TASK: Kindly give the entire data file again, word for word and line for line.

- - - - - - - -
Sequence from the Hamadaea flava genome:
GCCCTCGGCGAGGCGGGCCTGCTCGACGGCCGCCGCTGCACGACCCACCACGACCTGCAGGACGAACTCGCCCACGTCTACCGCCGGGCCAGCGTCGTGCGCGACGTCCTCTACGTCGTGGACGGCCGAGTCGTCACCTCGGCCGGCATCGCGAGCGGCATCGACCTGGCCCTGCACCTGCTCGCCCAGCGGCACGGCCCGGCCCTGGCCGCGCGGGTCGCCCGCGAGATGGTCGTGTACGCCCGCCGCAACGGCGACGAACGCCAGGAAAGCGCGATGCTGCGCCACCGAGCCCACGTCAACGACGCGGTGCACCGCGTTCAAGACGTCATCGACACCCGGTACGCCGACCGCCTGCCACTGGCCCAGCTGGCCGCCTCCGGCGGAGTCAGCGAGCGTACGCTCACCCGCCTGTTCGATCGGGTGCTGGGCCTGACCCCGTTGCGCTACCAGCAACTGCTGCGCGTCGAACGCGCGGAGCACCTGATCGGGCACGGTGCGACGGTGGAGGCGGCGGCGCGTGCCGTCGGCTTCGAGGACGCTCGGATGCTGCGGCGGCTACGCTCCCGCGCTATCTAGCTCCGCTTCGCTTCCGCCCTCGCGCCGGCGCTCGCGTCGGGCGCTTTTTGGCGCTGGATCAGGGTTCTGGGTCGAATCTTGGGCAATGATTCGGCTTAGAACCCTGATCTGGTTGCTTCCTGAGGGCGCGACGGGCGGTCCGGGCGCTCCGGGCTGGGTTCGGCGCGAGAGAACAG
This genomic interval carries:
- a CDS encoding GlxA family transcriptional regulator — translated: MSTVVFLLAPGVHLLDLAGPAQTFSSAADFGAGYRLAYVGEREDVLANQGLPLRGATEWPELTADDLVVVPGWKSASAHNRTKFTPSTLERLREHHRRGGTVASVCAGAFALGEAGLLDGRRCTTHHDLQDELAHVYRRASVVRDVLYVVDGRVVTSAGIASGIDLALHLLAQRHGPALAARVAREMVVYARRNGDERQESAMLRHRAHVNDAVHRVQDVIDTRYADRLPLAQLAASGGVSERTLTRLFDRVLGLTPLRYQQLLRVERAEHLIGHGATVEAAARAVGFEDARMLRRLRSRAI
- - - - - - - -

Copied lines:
Sequence from the Hamadaea flava genome:
GCCCTCGGCGAGGCGGGCCTGCTCGACGGCCGCCGCTGCACGACCCACCACGACCTGCAGGACGAACTCGCCCACGTCTACCGCCGGGCCAGCGTCGTGCGCGACGTCCTCTACGTCGTGGACGGCCGAGTCGTCACCTCGGCCGGCATCGCGAGCGGCATCGACCTGGCCCTGCACCTGCTCGCCCAGCGGCACGGCCCGGCCCTGGCCGCGCGGGTCGCCCGCGAGATGGTCGTGTACGCCCGCCGCAACGGCGACGAACGCCAGGAAAGCGCGATGCTGCGCCACCGAGCCCACGTCAACGACGCGGTGCACCGCGTTCAAGACGTCATCGACACCCGGTACGCCGACCGCCTGCCACTGGCCCAGCTGGCCGCCTCCGGCGGAGTCAGCGAGCGTACGCTCACCCGCCTGTTCGATCGGGTGCTGGGCCTGACCCCGTTGCGCTACCAGCAACTGCTGCGCGTCGAACGCGCGGAGCACCTGATCGGGCACGGTGCGACGGTGGAGGCGGCGGCGCGTGCCGTCGGCTTCGAGGACGCTCGGATGCTGCGGCGGCTACGCTCCCGCGCTATCTAGCTCCGCTTCGCTTCCGCCCTCGCGCCGGCGCTCGCGTCGGGCGCTTTTTGGCGCTGGATCAGGGTTCTGGGTCGAATCTTGGGCAATGATTCGGCTTAGAACCCTGATCTGGTTGCTTCCTGAGGGCGCGACGGGCGGTCCGGGCGCTCCGGGCTGGGTTCGGCGCGAGAGAACAG
This genomic interval carries:
- a CDS encoding GlxA family transcriptional regulator — translated: MSTVVFLLAPGVHLLDLAGPAQTFSSAADFGAGYRLAYVGEREDVLANQGLPLRGATEWPELTADDLVVVPGWKSASAHNRTKFTPSTLERLREHHRRGGTVASVCAGAFALGEAGLLDGRRCTTHHDLQDELAHVYRRASVVRDVLYVVDGRVVTSAGIASGIDLALHLLAQRHGPALAARVAREMVVYARRNGDERQESAMLRHRAHVNDAVHRVQDVIDTRYADRLPLAQLAASGGVSERTLTRLFDRVLGLTPLRYQQLLRVERAEHLIGHGATVEAAARAVGFEDARMLRRLRSRAI